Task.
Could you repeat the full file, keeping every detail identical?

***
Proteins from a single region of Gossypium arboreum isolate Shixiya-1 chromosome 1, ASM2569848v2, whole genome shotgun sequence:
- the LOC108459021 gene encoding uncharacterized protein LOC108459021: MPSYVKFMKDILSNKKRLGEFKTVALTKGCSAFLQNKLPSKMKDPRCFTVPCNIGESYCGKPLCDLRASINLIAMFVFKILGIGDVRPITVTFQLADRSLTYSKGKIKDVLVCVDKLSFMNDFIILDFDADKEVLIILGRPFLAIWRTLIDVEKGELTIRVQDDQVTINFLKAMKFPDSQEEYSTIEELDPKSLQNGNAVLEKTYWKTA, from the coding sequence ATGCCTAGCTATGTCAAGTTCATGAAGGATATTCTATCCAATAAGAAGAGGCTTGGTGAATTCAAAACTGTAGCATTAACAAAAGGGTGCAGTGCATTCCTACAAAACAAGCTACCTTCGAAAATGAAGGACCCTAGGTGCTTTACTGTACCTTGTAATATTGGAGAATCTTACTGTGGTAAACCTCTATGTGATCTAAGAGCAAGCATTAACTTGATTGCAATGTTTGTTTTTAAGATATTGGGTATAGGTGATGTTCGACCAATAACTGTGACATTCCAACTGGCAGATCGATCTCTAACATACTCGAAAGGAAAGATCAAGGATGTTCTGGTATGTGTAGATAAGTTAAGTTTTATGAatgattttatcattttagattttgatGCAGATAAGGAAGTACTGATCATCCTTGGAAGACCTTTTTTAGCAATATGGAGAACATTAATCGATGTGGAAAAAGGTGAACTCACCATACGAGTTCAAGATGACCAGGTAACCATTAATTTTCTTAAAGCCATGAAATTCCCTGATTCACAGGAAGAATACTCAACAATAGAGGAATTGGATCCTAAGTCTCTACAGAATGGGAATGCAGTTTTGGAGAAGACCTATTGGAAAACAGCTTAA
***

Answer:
Proteins from a single region of Gossypium arboreum isolate Shixiya-1 chromosome 1, ASM2569848v2, whole genome shotgun sequence:
- the LOC108459021 gene encoding uncharacterized protein LOC108459021: MPSYVKFMKDILSNKKRLGEFKTVALTKGCSAFLQNKLPSKMKDPRCFTVPCNIGESYCGKPLCDLRASINLIAMFVFKILGIGDVRPITVTFQLADRSLTYSKGKIKDVLVCVDKLSFMNDFIILDFDADKEVLIILGRPFLAIWRTLIDVEKGELTIRVQDDQVTINFLKAMKFPDSQEEYSTIEELDPKSLQNGNAVLEKTYWKTA, from the coding sequence ATGCCTAGCTATGTCAAGTTCATGAAGGATATTCTATCCAATAAGAAGAGGCTTGGTGAATTCAAAACTGTAGCATTAACAAAAGGGTGCAGTGCATTCCTACAAAACAAGCTACCTTCGAAAATGAAGGACCCTAGGTGCTTTACTGTACCTTGTAATATTGGAGAATCTTACTGTGGTAAACCTCTATGTGATCTAAGAGCAAGCATTAACTTGATTGCAATGTTTGTTTTTAAGATATTGGGTATAGGTGATGTTCGACCAATAACTGTGACATTCCAACTGGCAGATCGATCTCTAACATACTCGAAAGGAAAGATCAAGGATGTTCTGGTATGTGTAGATAAGTTAAGTTTTATGAatgattttatcattttagattttgatGCAGATAAGGAAGTACTGATCATCCTTGGAAGACCTTTTTTAGCAATATGGAGAACATTAATCGATGTGGAAAAAGGTGAACTCACCATACGAGTTCAAGATGACCAGGTAACCATTAATTTTCTTAAAGCCATGAAATTCCCTGATTCACAGGAAGAATACTCAACAATAGAGGAATTGGATCCTAAGTCTCTACAGAATGGGAATGCAGTTTTGGAGAAGACCTATTGGAAAACAGCTTAA